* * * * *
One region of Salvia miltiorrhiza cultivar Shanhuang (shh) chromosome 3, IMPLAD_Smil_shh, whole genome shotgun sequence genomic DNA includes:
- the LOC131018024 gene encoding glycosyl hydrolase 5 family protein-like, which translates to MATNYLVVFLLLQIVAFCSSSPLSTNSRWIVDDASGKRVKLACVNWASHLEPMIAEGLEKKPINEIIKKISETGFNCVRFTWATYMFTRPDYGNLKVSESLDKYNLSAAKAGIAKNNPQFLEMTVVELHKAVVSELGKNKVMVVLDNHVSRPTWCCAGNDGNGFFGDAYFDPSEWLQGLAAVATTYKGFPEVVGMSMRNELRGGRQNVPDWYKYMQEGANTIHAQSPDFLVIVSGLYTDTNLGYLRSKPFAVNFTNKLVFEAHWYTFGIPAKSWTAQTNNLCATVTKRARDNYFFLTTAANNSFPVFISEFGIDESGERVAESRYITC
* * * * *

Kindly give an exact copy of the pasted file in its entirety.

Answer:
One region of Salvia miltiorrhiza cultivar Shanhuang (shh) chromosome 3, IMPLAD_Smil_shh, whole genome shotgun sequence genomic DNA includes:
- the LOC131018024 gene encoding glycosyl hydrolase 5 family protein-like, which translates to MATNYLVVFLLLQIVAFCSSSPLSTNSRWIVDDASGKRVKLACVNWASHLEPMIAEGLEKKPINEIIKKISETGFNCVRFTWATYMFTRPDYGNLKVSESLDKYNLSAAKAGIAKNNPQFLEMTVVELHKAVVSELGKNKVMVVLDNHVSRPTWCCAGNDGNGFFGDAYFDPSEWLQGLAAVATTYKGFPEVVGMSMRNELRGGRQNVPDWYKYMQEGANTIHAQSPDFLVIVSGLYTDTNLGYLRSKPFAVNFTNKLVFEAHWYTFGIPAKSWTAQTNNLCATVTKRARDNYFFLTTAANNSFPVFISEFGIDESGERVAESRYITC